[Update 8/24/2007 - Some people are still going around accusing me of stacking the deck and fabricating evidence against Apple by disabling sub-pixel rendering on Mac OS X. It turns out that there is a problem with the default "automatic" font setting which is suppose to detect if the display is an LCD or CRT. The original Mac OS X sample I got from my colleague at the CNET/ZDNet office in San Francisco was a PowerPC Mac running Mac OS X 10.4 with a nice 24" Dell LCD attached to it. The automatic setting on the Mac failed to detect the display was an LCD and it turned off sub-pixel rendering.
At first I thought this was because my colleague was running in portrait mode and the Mac was smart enough to turn off sub-pixel rendering for portrait mode but that was not the case. A Mac right next to it was running the same kind of Mac with a 24" Dell LCD in normal landscape mode and its automatic setting failed to detect the presence of an LCD display and automatically disabled sub-pixel rendering. That is a problem with the Mac default automatic setting and not an attempt to sabotage the Mac. But even with the improved setting on the Mac, it still produced a more blurry font.
As I explained below, this is because Apple chose a different design philosophy which prioritizes the purity of typography with the size and spacing of the fonts more than it acknowledges the limitations of the pixel grid and all modern displays. While that may be the right design decision if we're talking about pre-press and typesetting applications or for a future display technology capable of 200+ DPI resolution, it's the wrong approach for desktop and browser font rendering. Jeff Atwood explained this best when he says: "Apple is asking us to sacrifice the present at the altar of the future"]
One of the first things I noticed when I switched to Windows Vista earlier this year was how much of an improvement in font readability Vista has over earlier versions of Windows for the screen fonts. Windows XP had an older version of "Clear type" that I was never satisfied with so I always ended up using zero font smoothing technology. The fonts in XP were either too thin or too thick and it just didn't work right with Clear type.
But I got an even bigger shock when I looked at a Mac this week. I was at a colleague's desk and noticed how messed up his fonts were on his shiny Mac so I asked him to capture a screen shot of his Safari web browser pointed at the bnet.com website and send the image to me. Once I got the image I went ahead and captured a portion of the screen with black text on white background and created a 300% zoom of the image. Then I created a comparison chart of the fonts side by side along with the magnified version below.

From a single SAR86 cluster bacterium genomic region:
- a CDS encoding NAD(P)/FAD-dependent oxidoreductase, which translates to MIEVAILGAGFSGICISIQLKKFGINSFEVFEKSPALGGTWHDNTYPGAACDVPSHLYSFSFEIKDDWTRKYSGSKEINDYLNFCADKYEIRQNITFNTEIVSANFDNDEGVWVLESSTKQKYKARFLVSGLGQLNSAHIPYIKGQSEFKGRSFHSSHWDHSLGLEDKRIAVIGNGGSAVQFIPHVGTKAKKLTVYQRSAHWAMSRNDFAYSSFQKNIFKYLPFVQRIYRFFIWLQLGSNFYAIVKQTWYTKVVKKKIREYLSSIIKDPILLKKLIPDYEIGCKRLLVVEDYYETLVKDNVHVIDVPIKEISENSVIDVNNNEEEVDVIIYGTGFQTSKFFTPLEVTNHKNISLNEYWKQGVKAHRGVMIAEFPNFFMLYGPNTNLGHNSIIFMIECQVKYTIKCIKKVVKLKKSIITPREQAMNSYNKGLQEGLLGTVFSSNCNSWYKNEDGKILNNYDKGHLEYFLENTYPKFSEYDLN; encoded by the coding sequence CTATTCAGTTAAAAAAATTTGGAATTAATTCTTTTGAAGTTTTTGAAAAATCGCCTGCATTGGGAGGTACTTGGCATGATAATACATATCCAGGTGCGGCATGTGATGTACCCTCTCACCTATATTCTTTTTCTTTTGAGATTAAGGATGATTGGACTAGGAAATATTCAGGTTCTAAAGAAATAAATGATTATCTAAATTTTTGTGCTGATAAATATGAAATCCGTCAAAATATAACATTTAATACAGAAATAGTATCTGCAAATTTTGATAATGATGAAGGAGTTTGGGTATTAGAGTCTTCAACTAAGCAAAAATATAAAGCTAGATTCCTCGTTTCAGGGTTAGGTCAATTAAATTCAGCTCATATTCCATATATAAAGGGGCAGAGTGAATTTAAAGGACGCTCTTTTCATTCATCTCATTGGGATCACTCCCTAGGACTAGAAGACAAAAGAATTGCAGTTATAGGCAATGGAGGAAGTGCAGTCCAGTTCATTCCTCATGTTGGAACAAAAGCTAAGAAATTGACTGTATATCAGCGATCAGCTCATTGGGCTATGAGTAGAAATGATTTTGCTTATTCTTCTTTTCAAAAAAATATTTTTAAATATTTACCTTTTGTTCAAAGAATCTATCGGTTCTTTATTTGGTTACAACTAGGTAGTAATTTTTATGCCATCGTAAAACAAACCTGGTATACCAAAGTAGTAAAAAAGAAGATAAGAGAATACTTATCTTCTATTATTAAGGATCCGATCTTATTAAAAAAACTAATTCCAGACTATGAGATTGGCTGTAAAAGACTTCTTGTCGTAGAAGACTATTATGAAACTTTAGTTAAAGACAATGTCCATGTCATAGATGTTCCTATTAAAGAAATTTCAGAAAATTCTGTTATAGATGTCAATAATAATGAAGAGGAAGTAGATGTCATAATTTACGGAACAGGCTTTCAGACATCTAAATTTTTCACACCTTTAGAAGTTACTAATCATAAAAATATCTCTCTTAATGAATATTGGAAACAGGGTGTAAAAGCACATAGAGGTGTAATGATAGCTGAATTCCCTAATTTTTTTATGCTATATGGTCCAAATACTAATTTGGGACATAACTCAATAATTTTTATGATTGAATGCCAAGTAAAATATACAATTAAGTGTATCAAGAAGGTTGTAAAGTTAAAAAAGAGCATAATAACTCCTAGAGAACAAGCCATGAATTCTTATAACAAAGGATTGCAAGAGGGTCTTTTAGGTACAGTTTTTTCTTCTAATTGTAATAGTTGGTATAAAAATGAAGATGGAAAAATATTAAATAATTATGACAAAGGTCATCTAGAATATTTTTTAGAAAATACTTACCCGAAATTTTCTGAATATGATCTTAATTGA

Comparison of font rendering technology
|Mac OS X 10.4||Windows Vista||Windows XP|
Update 1:30AM - Reader "tombalablomba" submitted a screenshot of Ubuntu and Firefox in the talkback section so I've added the following comparison for it. Thanks!
|Mac OS X 10.4||Windows Vista||Ubuntu/Firefox|
While font technology isn't what's typically considered a killer application or killer feature, it is by far one of the most important usability features in an operating system. We simply cannot place a price tag on eye strain and someone who works all day long in front of a computer like me greatly appreciates the font rendering technology in Windows Vista. Mac OS X might have the fancier animated UI but I can't imagine myself looking at those fonts. Even if you gave me a brand new MacBook Pro - which I happen to think is a very nice though expensive notebook - the first thing I'll do is install Boot camp and Windows Vista.
[Update 2:40AM - Some insist that this is simply a difference in design philosophy from Apple where typography and being faithful to font size is king. They argue that is Apple is geared for its desktop publishing roots. I can’t accept that for the following reasons.
- What percentage of Mac users sit around all day doing nothing but pre-press work?
- Even if a Mac user works in the desktop publishing industry, do they need that while surfing the web or looking at desktop screen fonts? What In the world do you need to pre-press a web browser for?
- I can understand prioritizing the font size and typography for something like PageMaker or QuarkXPress, but do it there and leave the desktop and browser fonts alone.
- There’s nothing to prevent a Windows computer application from doing its own pre-press rendering.
I don't care if someone is using a 30" LCD with 2560x1600 resolution; you're not going to remove the need for sub-pixel rendering and sub-pixel shifting to account for the pixel grid. You must respect the grid if you want to respect the user's eyes.
Managing a desktop operating system and web browsing is NOT a Desktop Publishing pre-press application and therefore trying to prioritize the font typography and size above ALL else is simply the wrong solution for the problem at hand.]
Update 12:20PM - Reader "saddino" submitted a screenshot of Mac OS X with sub pixel rendering turned on.
|Saddino submitted||Windows Vista||Mac OS X 10.4|
The improved settings still doesn't look good because it's too thick and the word "Insight" looks very exaggerated. Look at the horizontal line in the letter "e" and it clearly looks blurry. Clearly the Mac font rendering technology has been designed for a display technology that does not yet exist. So even with sub-pixel rendering, the Mac fonts still don't cut it.